CARBONDALE — Southern Illinois University System President Randy Dunn said at a Monday evening "State of the System" address that Illinois seems to be in the midst of a “grand reshaping of the state-university covenant.”
But Dunn offered few definitive details about what that possible reshaped relationship may mean to the campuses of Carbondale, Edwardsville and the SIU School of Medicine in Springfield.
The lack of details is in part because it’s still too early in this unprecedented political battle playing out in Springfield to provide state university leaders a clear picture of the end game for higher education.
“We have no more clarity today than we did a year ago on how this gamesmanship is going to play out to the bitter end,” Dunn said.
To that end, Dunn warned early on in the speech that if anyone came to hear a bullet-list of consolidations or cuts coming down the pike, it wasn’t going to happen.
Dunn and SIU Carbondale Interim Chancellor Brad Colwell have been publicly discussing for several months now this notion that major structural changes may be in the works, and in broad terms, what they envision as the Carbondale campus of the future: one that may be leaner and more focused.
Dunn’s speech on Monday more broadly addressed the SIU system. His purpose in the address, he said, was not to prescribe to the individual campuses a step-by-step path forward through these difficult times, but rather a broader vision for the future of SIU. Still, the themes he discussed struck a consistent chord.
Early in his speech, Dunn’s PowerPoint presentation flashed a quote from the late former SIU President James Walker.
It read: “We need to find our niche and allocate resources accordingly. That means setting priorities. That means making tough decisions about which programs should be expanded and which should be eliminated or curtailed.”
Walker said those words in 2001, Dunn noted — 15 years ago.
Dunn said his point in highlighting Walker’s vision was not to disparage anyone for what he perceived as a lack of action on this call for programmatic reform. “Rather, we’ve always been able to navigate our way through, to figure out our way to the next day, the next year,” Dunn said. “But President Walker’s words are back and we’re going to have to heed them, I do believe.”
While it’s unclear how the relationship between the state and public universities will shake out in the end, Dunn said that it does appear as if there will be a different relationship as it relates to the state’s level of funding for higher education and the manner in which funds are allocated.
He said he’s drawing that assumption based on both policy discussions about the future of higher education in Illinois, as well as changes to the relationship that have occurred recently by default via a lack of action on the state budget.
The increasing payments due to the State Universities Retirement System of Illinois (SURS) as part of ramp plan pushed by then-Gov. Jim Edgar in the mid-1990s is also squeezing the portion of public funding that is available for operations as more and more is earmarked to pay for pensions.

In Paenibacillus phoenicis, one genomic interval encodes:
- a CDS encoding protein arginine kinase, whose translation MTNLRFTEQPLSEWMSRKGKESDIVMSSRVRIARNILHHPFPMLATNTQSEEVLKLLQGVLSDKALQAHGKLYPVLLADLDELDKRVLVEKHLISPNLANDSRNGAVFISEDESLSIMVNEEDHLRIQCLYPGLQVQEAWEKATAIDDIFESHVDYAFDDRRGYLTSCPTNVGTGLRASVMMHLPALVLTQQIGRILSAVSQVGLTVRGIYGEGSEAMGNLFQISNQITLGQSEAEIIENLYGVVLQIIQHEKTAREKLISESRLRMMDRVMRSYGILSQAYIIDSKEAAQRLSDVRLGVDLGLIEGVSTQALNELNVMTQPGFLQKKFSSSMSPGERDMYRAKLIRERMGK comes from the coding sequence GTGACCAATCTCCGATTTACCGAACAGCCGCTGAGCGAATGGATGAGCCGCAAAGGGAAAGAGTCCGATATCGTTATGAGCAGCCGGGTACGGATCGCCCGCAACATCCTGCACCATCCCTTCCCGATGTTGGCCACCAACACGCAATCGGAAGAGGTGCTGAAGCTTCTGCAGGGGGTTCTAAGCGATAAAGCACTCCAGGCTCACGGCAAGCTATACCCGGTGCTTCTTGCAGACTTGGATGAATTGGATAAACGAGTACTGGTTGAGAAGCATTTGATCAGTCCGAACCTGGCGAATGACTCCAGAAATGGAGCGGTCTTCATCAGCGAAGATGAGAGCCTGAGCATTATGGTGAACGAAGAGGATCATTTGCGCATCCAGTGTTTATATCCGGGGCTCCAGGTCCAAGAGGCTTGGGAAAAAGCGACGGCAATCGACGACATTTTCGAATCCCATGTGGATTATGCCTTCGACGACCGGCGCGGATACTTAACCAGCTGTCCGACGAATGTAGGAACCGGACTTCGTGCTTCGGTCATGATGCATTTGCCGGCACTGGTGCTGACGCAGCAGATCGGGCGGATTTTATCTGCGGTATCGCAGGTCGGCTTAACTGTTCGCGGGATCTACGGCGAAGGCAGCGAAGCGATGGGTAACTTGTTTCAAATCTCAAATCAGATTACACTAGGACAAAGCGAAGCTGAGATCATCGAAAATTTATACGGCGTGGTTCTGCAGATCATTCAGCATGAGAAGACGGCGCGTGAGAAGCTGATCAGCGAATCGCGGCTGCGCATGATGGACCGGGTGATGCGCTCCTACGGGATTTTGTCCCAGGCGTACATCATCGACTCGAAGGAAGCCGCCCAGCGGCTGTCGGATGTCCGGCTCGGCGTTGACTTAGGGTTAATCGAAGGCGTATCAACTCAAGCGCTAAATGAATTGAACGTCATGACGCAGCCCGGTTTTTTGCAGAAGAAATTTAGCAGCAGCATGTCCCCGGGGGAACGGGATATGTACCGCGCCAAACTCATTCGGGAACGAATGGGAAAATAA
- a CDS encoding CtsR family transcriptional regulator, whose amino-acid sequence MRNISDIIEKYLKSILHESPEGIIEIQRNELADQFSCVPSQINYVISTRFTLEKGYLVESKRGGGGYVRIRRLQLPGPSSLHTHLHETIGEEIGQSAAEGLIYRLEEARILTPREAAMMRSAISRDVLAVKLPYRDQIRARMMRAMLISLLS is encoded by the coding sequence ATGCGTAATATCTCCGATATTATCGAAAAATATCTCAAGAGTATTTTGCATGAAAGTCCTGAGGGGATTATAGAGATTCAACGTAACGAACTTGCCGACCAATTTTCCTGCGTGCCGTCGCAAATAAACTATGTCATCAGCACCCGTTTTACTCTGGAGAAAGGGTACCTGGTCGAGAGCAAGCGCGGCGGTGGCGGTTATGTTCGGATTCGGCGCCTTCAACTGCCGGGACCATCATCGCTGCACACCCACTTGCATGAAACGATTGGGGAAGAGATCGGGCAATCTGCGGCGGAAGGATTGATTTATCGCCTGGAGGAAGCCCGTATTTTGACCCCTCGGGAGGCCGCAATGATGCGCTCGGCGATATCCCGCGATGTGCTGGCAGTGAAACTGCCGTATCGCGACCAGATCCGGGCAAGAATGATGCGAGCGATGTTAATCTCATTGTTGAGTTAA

Dunn said based on conversations he’s heard, that redefined relationship may include the consolidation of certain duplicative degree programs offered at institutions throughout the state, and a possible shift to performance-based funding for universities, however that might be defined, which could lead to the elimination of degree offerings defined as “low-functioning programs.”
Dunn said the discussions may ultimately also include a serious debate about the number of public institutions appropriate for Illinois. He noted that there are two to three universities at the present time “crumbling and being dismantled.”
Dunn said he believes all campuses in the SIU system will remain viable for years to come, but he also emphasized in his speech, as he has in other recent public conversations, that SIU leaders need to tackle these tough questions about how the university can be the most effective at upholding the tenets of its mission both in light of budget decisions (or the lack of) at the state level, and because it’s good for the university to look introspectively. Stepping successfully into the future will require the fortitude for the SIU campus community to stomach risks, and necessitate strong and stable leadership at the campus level, Dunn said.
But Dunn also clarified that his call for innovation should not be interpreted as a call to retreat.
In his 2015 State of the System speech, Dunn suggested that the university had entered into an era of retrenchment, and outlined several key tactics related to meeting financial goals.
A year later, Dunn said he’s rethinking using the term “retrenchment” to describe SIU’s modern epoch.
“I’m not necessarily sold on that now,” Dunn said. “The reason for that is we’re in the midst right now of this grand reshaping of the state-university covenant … As we move away from education, particular higher education as a public good, as something you do as an economic investment of the state — to build the commonweal — as we move away from that, the tactics aren’t going to work.”
Dunn said that in preparing his speech for Monday, he went back and looked at the one he delivered in 2015. And that word stuck in his craw.
“Because you know what that suggests? It suggests retreat,” Dunn said. With use of that word, Dunn said he’s come to believe that builds an unintended narrative and “plays right into what some of those watching us in the state and beyond kind want us to do: Pull back. Get smaller. Get away from the front lines.”
“That is not the thing we need to do,” Dunn said. “It is the biggest mistake we can make.”